“For nearly three thousand years, man has been searching for the lost ark. It’s not something to be taken lightly. No one knows its secrets. It’s like nothing you’ve ever gone after before.”
Just in time for the wrap of principal photography on the next and final Indiana Jones film, Paramount cashes in on the renewed interest with the long-awaited, at least from this reviewer, release of the first four films in the Indiana Jones franchise on UHD Blu-ray in full ultra-high-definition complete with HDR and Dolby Vision. OK, I lied about the long-awaited four films. Now you can own the first on its own in this special Steelbook release of Raiders Of The Lost Ark on UHD/4K. No, I’m not going to call it Indiana Jones And The Raiders Of The Lost Ark, and yes, Han shot first and those feds in ET were not carrying walkie talkies in those hands. So sue me.
Harrison Ford was once the top selling actor in Hollywood. He owes this distinction in no small part to a couple of trilogies he did early in his career. While Star Wars might have been a chance for Ford to break out, Raiders of the Lost Ark and its sequels defined his abilities. Indiana Jones is the perfect hero. He’s strong, intelligent, and above all, moral. Unlike the stereotypical hero, Jones is also vulnerable, and at times flawed. Credit Steven Spielberg for the iconic stature Indy occupies today. Left to his own devices, George Lucas would have given us Tom Selleck as the cigarette-smoking, morally bankrupt Indiana Smith.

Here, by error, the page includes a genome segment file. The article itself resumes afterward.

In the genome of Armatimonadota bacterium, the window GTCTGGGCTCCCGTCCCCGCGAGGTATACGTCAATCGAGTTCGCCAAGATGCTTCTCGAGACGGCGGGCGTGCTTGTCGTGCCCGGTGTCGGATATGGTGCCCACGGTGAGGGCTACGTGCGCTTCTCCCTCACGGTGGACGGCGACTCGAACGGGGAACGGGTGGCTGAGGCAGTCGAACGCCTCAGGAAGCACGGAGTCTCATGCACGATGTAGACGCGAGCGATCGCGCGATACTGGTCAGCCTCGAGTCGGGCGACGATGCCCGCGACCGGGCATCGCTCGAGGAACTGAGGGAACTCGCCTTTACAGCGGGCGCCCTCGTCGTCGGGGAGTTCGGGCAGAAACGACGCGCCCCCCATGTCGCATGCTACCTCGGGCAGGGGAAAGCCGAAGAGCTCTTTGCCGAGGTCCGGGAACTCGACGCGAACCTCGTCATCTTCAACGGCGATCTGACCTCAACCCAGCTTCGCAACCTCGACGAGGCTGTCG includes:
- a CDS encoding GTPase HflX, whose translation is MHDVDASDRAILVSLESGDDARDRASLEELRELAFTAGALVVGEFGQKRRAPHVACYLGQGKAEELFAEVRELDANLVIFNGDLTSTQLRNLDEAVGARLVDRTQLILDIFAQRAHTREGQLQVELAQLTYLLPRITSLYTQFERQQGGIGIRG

Raiders of the Lost Ark brought back the cinematic tradition of the two-reel serials. These shorts would combine with a newsreel, a cartoon, and a feature film to provide a splendid moviegoing event in the early days of talkies. To those of us too young to remember them, the Indiana Jones saga is a time machine to a much simpler day of good guys and bad guys. While even Spielberg himself admits that Indiana Jones and the Temple of Doom was inferior to the rest of the trilogy, even this weaker film provided a historic filmmaking moment. Because of its dark nature and gore elements, the film did not fit neatly into the PG rating. The filmmakers did not want this “family” adventure labeled with R, so the ensuing conflict brought us PG-13, now the most widely used rating on films. Indiana Jones and the Last Crusade dared to show us a much more vulnerable hero with the addition of his father. The relationship is a complicated one, but a relationship every father and son can instantly recognize and relate to. Right, Dad?